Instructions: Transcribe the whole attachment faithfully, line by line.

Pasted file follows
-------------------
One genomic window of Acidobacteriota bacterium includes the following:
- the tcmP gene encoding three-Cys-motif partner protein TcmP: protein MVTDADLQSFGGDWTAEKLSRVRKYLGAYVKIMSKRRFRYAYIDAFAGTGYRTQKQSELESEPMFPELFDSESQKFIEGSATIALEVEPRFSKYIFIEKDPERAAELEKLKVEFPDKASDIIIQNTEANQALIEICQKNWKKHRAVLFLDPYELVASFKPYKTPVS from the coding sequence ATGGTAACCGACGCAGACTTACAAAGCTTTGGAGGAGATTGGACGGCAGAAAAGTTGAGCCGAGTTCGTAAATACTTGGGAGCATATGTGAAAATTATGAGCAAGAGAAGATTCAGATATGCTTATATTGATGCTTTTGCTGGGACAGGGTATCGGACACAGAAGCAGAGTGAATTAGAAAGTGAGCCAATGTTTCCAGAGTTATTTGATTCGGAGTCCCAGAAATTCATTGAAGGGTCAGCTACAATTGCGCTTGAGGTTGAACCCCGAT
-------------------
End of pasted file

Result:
One genomic window of Acidobacteriota bacterium includes the following:
- the tcmP gene encoding three-Cys-motif partner protein TcmP: protein MVTDADLQSFGGDWTAEKLSRVRKYLGAYVKIMSKRRFRYAYIDAFAGTGYRTQKQSELESEPMFPELFDSESQKFIEGSATIALEVEPRFSKYIFIEKDPERAAELEKLKVEFPDKASDIIIQNTEANQALIEICQKNWKKHRAVLFLDPYELVASFKPYKTPVS from the coding sequence ATGGTAACCGACGCAGACTTACAAAGCTTTGGAGGAGATTGGACGGCAGAAAAGTTGAGCCGAGTTCGTAAATACTTGGGAGCATATGTGAAAATTATGAGCAAGAGAAGATTCAGATATGCTTATATTGATGCTTTTGCTGGGACAGGGTATCGGACACAGAAGCAGAGTGAATTAGAAAGTGAGCCAATGTTTCCAGAGTTATTTGATTCGGAGTCCCAGAAATTCATTGAAGGGTCAGCTACAATTGCGCTTGAGGTTGAACCCCGAT